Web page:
Although the case has gone cold, Shelby Johnson still seeks to slam down the gavel of justice atop a Dubuque man’s killer.

Five years ago today, Jimmy Richardson was shot and killed in Dubuque’s North End. He left behind a 7-month-old son and the boy’s mother, Johnson.

“I know (investigators) are doing the best that they can do with what they have,” she said. “It’s just a matter of time.”

Richardson, 21, of Freeport, Ill., was shot and killed Oct. 4, 2015. Police have made no arrests in connection with the case.

Although the department has several leads, investigators have struggled to obtain cooperation from people with direct knowledge of the incident.

Richardson’s death constitutes one of several unsolved October homicides in the city.

Marlon T. Barber Jr., 15, was fatally shot while in the area of Jackson and 21st streets on Oct. 20, 2012. And 14-year-old Kenny Joe Johnson was found dead Oct. 10, 1987, in Maus Park.

“We believe that there are people out there or individuals that may have information or details about each of the cases,” said Lt. Ted McClimon, Dubuque Police Department spokesman.

CASES STILL OPEN

Richardson’s body was found at about 11 p.m. Oct. 4, 2015, in a yard behind 707 and 709 Rhomberg Ave. He died at the scene from a gunshot wound to the chest.

Several people were present, but witnesses provided little information, a circumstance that also surrounds Barber’s death.

The teen was shot in the chest and stomach as he left a party at 11:50 p.m. Oct. 20, 2012.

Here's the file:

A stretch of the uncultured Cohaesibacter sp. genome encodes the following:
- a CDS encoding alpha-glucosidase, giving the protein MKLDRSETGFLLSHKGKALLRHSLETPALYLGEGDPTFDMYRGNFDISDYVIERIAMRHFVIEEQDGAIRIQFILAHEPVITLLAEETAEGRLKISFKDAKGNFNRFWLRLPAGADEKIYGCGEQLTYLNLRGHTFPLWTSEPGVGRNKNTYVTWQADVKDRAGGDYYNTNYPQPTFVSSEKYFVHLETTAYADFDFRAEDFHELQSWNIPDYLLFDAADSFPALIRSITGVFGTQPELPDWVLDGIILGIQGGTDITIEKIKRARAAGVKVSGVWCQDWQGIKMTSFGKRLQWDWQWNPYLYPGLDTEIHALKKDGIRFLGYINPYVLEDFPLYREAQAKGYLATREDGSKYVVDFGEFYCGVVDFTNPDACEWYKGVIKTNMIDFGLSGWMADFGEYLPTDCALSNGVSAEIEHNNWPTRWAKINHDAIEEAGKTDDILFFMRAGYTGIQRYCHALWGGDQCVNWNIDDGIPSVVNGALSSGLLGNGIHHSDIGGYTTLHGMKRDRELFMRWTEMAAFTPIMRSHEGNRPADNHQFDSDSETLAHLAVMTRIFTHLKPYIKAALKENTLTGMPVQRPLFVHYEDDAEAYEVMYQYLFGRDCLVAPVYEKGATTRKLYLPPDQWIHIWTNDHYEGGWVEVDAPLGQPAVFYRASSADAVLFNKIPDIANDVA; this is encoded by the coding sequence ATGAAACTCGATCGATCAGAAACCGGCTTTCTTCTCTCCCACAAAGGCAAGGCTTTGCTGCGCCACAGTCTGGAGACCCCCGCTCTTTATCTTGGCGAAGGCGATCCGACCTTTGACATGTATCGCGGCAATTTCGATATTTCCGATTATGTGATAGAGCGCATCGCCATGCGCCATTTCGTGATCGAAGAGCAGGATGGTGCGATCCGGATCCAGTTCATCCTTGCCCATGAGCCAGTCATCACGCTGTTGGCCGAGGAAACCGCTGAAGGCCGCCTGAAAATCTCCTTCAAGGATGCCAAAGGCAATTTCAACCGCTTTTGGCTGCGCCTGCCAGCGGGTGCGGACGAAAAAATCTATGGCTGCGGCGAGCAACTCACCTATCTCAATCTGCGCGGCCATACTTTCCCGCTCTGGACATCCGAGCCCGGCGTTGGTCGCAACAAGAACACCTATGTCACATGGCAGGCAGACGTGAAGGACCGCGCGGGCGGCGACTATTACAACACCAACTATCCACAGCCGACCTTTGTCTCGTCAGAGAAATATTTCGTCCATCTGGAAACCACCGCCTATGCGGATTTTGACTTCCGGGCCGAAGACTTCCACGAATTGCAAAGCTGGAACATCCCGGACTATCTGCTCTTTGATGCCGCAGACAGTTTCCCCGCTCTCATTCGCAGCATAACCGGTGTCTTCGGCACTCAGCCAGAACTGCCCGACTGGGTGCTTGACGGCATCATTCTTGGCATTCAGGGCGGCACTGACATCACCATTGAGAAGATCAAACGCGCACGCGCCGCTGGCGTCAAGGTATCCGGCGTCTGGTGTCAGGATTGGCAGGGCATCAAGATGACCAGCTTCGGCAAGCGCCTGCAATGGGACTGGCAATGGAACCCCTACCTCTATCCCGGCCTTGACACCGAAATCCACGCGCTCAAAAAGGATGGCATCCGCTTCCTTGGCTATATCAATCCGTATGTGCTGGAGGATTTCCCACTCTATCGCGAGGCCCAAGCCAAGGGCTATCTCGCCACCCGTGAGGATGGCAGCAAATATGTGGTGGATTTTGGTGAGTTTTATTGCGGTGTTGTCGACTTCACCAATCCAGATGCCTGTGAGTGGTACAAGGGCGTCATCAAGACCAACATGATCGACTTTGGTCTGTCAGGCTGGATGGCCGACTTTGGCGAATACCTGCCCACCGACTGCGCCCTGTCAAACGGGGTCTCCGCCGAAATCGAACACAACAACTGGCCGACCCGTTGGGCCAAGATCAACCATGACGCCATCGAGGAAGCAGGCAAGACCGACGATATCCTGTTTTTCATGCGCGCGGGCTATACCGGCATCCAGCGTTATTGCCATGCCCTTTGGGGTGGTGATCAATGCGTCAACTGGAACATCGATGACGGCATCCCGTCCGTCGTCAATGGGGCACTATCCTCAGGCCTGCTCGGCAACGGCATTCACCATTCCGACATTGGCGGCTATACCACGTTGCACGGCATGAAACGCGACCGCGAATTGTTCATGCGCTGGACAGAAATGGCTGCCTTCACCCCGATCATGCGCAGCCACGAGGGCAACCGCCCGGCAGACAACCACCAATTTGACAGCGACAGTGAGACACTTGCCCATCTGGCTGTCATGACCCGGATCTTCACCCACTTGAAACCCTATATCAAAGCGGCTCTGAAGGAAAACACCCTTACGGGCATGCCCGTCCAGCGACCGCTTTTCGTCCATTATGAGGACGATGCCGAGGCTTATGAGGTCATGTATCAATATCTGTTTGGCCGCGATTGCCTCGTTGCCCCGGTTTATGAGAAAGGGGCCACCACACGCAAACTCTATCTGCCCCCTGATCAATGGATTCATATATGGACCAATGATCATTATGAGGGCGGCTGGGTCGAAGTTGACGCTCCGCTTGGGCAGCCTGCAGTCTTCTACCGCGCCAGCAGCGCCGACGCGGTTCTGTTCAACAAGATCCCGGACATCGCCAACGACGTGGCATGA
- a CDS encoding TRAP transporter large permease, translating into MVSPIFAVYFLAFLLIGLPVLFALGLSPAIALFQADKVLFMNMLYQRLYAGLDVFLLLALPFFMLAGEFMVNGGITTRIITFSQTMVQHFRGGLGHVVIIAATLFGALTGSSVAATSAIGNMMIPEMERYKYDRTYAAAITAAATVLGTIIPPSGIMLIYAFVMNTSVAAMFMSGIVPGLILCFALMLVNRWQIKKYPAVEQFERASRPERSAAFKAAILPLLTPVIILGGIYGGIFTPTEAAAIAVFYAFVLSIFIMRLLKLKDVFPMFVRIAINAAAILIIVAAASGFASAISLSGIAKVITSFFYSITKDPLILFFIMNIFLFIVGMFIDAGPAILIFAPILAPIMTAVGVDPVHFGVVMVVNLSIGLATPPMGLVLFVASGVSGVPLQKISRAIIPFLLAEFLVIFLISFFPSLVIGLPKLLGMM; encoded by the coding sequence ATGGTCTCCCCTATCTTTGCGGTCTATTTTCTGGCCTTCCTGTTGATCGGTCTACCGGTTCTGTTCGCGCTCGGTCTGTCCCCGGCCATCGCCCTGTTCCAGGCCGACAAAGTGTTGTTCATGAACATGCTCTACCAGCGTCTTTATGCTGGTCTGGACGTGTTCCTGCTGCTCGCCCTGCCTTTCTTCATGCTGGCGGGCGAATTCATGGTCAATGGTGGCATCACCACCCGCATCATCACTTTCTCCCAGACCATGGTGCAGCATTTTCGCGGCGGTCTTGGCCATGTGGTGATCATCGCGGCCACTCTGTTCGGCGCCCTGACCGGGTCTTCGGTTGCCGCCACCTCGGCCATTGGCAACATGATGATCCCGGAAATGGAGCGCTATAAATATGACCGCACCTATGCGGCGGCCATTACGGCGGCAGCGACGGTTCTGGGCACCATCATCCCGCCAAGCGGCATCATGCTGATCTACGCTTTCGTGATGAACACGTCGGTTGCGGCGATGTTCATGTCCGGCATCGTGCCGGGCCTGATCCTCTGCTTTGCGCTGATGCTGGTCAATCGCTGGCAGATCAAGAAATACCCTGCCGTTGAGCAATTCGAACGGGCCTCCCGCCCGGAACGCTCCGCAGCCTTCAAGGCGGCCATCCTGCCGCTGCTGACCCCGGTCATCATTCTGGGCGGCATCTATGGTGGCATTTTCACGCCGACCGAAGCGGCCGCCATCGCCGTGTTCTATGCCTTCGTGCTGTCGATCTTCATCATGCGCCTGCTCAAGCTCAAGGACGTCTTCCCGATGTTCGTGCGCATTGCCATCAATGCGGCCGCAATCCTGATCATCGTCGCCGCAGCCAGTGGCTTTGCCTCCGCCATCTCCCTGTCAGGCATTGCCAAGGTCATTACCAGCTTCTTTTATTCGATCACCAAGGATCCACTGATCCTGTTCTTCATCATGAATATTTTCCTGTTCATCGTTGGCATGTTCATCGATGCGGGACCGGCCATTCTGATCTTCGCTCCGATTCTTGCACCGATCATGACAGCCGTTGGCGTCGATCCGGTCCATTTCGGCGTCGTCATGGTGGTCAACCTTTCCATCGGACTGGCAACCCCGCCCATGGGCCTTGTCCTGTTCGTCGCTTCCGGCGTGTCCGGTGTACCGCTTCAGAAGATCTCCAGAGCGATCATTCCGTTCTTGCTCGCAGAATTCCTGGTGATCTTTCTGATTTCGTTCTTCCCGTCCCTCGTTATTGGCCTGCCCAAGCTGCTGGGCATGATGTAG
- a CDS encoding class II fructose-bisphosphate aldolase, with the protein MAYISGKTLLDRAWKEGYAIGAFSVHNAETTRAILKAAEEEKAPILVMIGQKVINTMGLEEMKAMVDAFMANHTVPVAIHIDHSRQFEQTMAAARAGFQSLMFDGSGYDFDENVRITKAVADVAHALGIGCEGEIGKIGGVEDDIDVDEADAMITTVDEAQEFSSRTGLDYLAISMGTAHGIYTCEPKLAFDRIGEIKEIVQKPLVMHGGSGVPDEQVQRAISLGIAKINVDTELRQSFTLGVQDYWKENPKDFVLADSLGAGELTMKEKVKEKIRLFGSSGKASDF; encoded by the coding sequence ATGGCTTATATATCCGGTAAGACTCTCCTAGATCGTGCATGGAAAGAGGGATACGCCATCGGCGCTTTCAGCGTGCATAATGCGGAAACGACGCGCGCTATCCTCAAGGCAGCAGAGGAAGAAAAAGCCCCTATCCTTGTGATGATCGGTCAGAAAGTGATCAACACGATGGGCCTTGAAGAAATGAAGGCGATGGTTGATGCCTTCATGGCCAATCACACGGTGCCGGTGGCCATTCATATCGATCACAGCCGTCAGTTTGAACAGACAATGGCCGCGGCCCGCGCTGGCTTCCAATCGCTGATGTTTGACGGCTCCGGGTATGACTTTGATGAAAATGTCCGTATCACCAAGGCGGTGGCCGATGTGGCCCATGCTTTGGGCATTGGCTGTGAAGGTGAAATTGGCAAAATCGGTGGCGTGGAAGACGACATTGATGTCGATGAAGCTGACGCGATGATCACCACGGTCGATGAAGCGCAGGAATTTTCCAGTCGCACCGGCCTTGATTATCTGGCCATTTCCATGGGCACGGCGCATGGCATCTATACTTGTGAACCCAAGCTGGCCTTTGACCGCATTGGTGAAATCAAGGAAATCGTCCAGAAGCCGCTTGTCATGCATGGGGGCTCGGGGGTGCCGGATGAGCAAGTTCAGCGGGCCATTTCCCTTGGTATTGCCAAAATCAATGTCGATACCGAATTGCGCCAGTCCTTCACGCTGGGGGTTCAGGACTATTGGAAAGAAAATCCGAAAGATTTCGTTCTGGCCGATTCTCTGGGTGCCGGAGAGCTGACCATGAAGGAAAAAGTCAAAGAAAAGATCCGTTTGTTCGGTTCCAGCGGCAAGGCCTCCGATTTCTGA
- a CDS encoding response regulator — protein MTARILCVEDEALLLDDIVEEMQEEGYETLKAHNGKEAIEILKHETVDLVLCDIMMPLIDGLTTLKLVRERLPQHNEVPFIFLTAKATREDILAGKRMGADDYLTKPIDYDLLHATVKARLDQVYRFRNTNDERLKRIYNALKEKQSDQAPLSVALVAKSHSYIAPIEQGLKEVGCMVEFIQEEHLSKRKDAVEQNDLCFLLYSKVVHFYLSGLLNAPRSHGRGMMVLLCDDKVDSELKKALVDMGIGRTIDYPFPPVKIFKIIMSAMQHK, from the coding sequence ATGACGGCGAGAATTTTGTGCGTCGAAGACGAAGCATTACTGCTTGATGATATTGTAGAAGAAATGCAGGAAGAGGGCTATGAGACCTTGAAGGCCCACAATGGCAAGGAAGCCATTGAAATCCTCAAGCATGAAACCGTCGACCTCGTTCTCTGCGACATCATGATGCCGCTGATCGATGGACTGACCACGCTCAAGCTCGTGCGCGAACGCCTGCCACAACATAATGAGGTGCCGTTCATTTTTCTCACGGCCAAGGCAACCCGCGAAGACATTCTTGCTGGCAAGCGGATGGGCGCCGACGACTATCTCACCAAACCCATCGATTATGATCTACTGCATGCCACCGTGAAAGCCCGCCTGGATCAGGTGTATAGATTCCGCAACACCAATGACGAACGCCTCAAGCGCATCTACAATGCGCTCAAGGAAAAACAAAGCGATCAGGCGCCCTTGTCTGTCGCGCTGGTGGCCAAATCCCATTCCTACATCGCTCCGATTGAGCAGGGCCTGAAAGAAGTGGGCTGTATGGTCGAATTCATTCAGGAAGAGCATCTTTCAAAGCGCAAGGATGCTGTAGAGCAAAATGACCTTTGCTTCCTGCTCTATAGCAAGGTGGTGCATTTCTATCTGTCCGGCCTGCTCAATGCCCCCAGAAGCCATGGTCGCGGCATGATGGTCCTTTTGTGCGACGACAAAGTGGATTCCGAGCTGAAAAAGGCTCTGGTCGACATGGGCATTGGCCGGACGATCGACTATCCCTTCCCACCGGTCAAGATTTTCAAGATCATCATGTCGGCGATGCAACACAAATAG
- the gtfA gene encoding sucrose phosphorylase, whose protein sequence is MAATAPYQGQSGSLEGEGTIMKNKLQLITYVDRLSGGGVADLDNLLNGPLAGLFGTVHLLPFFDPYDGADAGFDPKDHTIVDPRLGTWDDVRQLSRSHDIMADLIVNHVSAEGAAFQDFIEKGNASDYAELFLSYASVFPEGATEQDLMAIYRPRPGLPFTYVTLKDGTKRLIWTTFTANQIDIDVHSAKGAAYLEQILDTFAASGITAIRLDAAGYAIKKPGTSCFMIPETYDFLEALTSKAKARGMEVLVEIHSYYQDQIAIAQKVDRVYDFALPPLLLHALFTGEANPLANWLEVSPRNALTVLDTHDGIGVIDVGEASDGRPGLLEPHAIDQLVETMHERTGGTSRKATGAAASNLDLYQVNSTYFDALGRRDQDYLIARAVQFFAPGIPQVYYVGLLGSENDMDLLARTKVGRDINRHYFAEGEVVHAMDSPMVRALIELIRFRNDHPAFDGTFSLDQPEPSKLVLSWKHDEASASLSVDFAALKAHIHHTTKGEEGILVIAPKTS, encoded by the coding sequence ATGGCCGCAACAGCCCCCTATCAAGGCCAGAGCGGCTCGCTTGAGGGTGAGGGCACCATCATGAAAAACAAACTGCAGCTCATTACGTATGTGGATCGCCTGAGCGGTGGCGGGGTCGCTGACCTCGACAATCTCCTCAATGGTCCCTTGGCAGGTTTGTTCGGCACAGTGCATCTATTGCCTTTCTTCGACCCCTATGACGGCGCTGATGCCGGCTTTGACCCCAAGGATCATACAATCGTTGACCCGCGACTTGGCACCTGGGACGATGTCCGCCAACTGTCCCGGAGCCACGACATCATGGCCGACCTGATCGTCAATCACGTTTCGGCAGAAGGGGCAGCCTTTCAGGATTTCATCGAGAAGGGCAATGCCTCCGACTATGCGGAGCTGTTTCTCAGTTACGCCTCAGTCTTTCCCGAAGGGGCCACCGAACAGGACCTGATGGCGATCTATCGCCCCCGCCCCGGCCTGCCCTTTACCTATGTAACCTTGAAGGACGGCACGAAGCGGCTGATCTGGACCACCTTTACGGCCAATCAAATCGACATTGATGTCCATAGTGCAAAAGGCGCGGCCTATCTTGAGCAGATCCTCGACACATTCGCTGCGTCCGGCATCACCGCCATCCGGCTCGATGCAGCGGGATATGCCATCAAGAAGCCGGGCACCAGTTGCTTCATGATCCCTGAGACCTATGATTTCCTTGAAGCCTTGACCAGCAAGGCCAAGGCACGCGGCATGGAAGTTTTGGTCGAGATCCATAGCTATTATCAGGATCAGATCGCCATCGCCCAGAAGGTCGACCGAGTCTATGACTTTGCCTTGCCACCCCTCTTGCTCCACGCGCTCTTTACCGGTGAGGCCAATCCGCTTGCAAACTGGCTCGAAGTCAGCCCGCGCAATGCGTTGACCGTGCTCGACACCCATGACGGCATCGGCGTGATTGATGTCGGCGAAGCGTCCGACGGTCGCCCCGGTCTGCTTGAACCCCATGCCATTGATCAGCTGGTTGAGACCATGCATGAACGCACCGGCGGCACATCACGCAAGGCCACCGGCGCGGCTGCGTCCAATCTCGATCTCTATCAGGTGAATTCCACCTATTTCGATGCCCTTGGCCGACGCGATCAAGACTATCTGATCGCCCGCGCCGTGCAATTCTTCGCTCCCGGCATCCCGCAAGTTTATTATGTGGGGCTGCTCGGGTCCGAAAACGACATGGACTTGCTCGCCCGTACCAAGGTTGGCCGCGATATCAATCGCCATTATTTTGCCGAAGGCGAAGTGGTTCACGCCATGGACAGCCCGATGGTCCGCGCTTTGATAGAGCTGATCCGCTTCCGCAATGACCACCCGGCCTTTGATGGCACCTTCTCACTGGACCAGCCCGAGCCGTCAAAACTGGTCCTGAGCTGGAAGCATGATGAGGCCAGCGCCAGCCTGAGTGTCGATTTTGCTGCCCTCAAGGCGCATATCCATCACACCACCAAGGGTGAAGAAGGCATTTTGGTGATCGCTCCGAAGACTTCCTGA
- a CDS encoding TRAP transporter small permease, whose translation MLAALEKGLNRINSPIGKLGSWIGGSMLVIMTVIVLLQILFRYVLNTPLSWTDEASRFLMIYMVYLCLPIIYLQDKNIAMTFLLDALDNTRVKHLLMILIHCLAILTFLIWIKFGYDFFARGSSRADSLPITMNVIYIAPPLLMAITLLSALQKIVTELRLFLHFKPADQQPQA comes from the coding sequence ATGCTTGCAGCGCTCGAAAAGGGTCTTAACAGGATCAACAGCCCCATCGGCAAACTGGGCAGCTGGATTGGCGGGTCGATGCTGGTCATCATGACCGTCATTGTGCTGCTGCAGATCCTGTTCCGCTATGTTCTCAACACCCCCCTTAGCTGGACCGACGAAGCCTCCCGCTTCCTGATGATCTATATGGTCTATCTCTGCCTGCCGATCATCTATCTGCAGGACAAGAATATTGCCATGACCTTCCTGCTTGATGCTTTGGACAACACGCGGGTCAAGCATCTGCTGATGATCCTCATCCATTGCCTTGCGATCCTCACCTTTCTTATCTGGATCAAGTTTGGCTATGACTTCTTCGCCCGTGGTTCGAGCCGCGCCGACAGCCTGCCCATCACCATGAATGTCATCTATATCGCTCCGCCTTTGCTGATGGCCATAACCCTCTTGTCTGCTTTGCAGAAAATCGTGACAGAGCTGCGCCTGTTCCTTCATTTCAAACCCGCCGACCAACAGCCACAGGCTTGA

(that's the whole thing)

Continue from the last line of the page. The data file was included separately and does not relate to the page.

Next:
According to authorities, Barber died from his injuries during the ambulance ride to a local hospital.

“We have not received any new leads on the Barber or Richardson cases,” McClimon said. “However, we continue to actively investigate those cases.”

The slaying of Johnson marks the department’s oldest unsolved case that it still considers viable.

A fisherman discovered Johnson’s body rolled in an orange carpet in Dubuque’s Maus Park. An autopsy indicated he was sexually assaulted and strangled, which a medical examiner believed occurred between 10 p.m. and midnight Oct. 9, 1987.

Johnson had been living at a Hillcrest Family Services youth facility and had run away the day prior. Investigators know little about what Johnson did in the time from when he left the facility until his death.

They collected DNA evidence and tested it against suspects and their family members, but they have not found a match.

A team of amateur sleuths, members of the organization known as We Are Their Voices, volunteered earlier this year to help track down new leads.

McClimon said he is unaware of any developments that stemmed from the group’s efforts.

JUST LIKE DAD

Shelby Johnson, 29, and Jimmy Richardson had a child together. The now-5-year-old Khirin Richardson acts just like his father.

“The older he gets, the more he is curious about his dad and the more he’ll ask me, ‘Is this my dad’s favorite food?’” Johnson said.

If she needs to convince her son to eat a dish that doesn’t appeal to the youngster’s palate, all she has to do is say it was Jimmy’s favorite.

“I was depressed the first couple of years,” Johnson said. But caring for her children has sustained her.

“I’m all they have,” she said. “I can’t let them down.”

MAKING HIM PROUD

Johnson, who now lives in Peosta, Iowa, said her family gathers each year to honor Richardson. She tries to keep the anniversary of his death a lighthearted day for her children’s sake.

“We try to have as many good ones as we can,” Johnson said.

She is pursuing an associate’s degree in criminal justice at Northeast Iowa Community College and intends to become a law enforcement officer.

Her goal is — without question — because of Richardson’s death.

“I have to get justice for him in some way,” she said. “Make him proud.”